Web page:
January 5, 2017 / Art
Musician Sus Long on how she learned to stop watching men’s mouths.
Art by Justin Bower; Essay by Jocelyn Grau
We live in a world where individuality is rapidly fading. Information is so effortlessly accessible to a vast number of people that our concepts of self, distance, and visual difference are disappearing. Justin Bower’s paintings invoke the most unnerving edge of our own tendencies and fears. He conjures the possible loss of our physical selves.
Portraits were originally intended as both a likeness of their subject and a physical stand-in for that person. They were both human and object simultaneously, an incarnation and a representation of the flesh. This unique characteristic allows portraits to exist within a space of magical paradox. Justin Bower’s paintings do not call this space into question. Instead, his paintings question whether the subjects of his portraits were in fact ever living.
Moving among Bower’s paintings is an unhinging experience. Each painting is a frontal portrait of the same face: a no-man or an everyman. We are not sure. We are only sure that many pairs of the same eyes are tracking us. Blank, dead, duplicated—these ruined eyes follow us, asking no questions, giving no answers. They simply stare, mutely, from their lush paint surfaces, long past the point of engaging their observer. Their faces are bruised and brutalized, cut apart and re-formed through bright and otherworldly marks. Paint seems to actively dissect each face at every turn, ripping their flesh apart with each precise incision of paint.
Our response to these portraits, all cold stares and flayed skin, is entirely personal. However, their meaning hovers around the identity of Bower’s subject. On one hand, the everyman can be seen as universal, as an allegorical representation of every viewer. In this case, Bower’s paintings can be read as a portrait of all people who live in a society where technology and media bombard them daily, where the world they live in is systematically dissecting them through advances in technology, distancing them from the flesh being hewn from their bones.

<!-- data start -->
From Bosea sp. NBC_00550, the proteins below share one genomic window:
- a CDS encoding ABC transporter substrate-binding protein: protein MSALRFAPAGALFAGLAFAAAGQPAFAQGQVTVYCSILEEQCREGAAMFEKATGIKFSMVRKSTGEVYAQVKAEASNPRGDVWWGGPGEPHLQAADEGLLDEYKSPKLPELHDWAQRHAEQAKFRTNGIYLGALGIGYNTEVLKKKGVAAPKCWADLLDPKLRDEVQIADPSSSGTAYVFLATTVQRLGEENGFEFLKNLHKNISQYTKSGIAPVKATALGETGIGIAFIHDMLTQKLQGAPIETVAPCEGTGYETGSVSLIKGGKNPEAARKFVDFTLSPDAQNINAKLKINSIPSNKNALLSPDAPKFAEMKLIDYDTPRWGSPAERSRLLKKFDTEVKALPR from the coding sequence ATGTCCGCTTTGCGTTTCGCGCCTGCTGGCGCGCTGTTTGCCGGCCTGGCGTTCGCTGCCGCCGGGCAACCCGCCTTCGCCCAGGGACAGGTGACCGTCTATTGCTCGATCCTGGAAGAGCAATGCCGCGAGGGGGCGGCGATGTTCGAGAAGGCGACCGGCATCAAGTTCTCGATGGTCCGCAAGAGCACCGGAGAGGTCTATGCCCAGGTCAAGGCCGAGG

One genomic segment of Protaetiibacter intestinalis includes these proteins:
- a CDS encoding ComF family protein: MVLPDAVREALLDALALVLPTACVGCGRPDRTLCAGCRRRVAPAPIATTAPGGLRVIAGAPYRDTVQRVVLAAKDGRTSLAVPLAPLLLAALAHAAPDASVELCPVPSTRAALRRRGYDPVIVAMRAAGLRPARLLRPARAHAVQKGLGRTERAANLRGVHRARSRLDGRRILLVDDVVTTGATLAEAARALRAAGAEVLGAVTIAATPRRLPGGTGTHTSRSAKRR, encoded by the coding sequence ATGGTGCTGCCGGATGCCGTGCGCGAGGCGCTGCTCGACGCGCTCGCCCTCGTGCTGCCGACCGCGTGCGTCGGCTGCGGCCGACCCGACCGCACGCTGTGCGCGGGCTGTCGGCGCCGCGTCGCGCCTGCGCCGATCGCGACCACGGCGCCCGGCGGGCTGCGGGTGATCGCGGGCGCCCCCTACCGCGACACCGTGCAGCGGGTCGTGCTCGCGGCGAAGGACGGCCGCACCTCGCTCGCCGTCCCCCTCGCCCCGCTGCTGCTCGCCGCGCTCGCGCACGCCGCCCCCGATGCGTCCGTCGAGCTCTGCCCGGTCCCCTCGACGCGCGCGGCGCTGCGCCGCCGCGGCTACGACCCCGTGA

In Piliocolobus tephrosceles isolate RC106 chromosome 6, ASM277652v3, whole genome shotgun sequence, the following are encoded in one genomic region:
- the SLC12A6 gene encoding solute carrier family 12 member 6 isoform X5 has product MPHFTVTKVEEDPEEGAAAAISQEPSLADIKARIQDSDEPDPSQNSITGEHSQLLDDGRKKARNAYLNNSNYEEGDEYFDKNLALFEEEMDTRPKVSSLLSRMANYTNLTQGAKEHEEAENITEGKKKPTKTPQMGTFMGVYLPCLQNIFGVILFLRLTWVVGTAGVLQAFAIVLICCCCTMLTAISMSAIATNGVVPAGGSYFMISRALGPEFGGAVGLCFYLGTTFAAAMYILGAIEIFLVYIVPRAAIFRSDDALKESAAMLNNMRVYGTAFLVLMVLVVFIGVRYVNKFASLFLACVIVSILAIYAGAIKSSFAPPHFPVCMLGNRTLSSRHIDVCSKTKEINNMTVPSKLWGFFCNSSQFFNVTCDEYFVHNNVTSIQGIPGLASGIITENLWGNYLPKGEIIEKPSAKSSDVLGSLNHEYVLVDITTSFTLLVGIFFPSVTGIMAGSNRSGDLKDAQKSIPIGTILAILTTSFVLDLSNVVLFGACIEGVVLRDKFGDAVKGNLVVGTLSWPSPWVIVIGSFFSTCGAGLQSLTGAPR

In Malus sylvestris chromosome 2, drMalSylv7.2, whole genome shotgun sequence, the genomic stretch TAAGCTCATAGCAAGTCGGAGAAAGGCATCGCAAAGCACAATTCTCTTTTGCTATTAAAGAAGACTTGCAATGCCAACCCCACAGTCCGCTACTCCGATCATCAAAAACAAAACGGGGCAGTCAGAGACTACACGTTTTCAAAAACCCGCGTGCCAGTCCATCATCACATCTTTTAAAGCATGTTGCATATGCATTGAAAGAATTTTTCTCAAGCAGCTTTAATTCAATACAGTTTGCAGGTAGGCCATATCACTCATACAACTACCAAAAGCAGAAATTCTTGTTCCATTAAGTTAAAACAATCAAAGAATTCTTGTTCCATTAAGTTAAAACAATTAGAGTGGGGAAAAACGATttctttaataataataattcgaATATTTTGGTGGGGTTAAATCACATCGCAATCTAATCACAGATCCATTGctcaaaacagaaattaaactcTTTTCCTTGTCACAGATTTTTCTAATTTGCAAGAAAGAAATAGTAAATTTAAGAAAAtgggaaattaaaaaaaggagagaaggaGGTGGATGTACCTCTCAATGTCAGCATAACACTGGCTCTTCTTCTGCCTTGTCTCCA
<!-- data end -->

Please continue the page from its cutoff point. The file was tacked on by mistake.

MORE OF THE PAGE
On the other hand, these otherworldly images can also be seen as a no-man—someone existing outside the self of the viewer. Here, the paintings do not project a living, breathing presence. Rather, they appear lifeless, their yielding alien flesh being investigated for the secrets it might hold.
But what if a third type of subject exists? What if the subject is neither an allegorical representation of each viewer nor an alien thing being experimented upon? What if, in fact, each everyman is alive and is unaware of its own vivisection? Here, the paintings parade an endlessly repetitive illustration of someone who is so removed from their physical being by technology that they are only vaguely aware of their own suffering.
Bower’s repetition and recycling of the same face is troubling. By repeating nearly the same image, he forces viewers to call their own sense of self into question while also forcing them to distance themselves from the image. The many ways he dissects and vivisects the same face pulls viewers out of sympathy with the subject and forces them to see each face as more of an object and less of a human. In effect, he raises a mirror to viewers, asking us to assess our guilt in allowing our own originality to fade.
Aside from being troubling, a drawback to Bower’s use of repetition is that it quickly has a sedating effect. Much of the horror and violence of his work slowly turns to seductive beauty and numbs viewers to its macabre nature.
In the end, Bower’s work forces us to pick our poison. It asks us to locate ourselves within his subject—to respond in sympathy to his everyman, to remove ourselves from his no-man, or to willingly accept the distance technology has begun to put between ourselves and our flesh. Bower’s paintings absorb us into their surface. They suck us up with their lush color and beautifully violent paint marks and then push us away as we take in their repulsive implications. Throwing us outward, they sedate us to their violence and foreboding warnings. We stand mesmerized, seduced and entranced by Bower’s gorgeous surfaces and marks, slowly forgetting our flesh and our transgressions against ourselves.
Jocelyn Grau is a contemporary artist and aspiring art writer who lives and works in Los Angeles, California. She holds an MFA from Claremont Graduate University.
Justin Bower is a contemporary artist based in Los Angeles, California. His work has been featured in several group and solo exhibitions and publications such as New American Paintings. Bower was also awarded the Feitelson Fellowship in 2010 and has his work in several collections. He is represented by ACE Gallery in Los Angeles, California.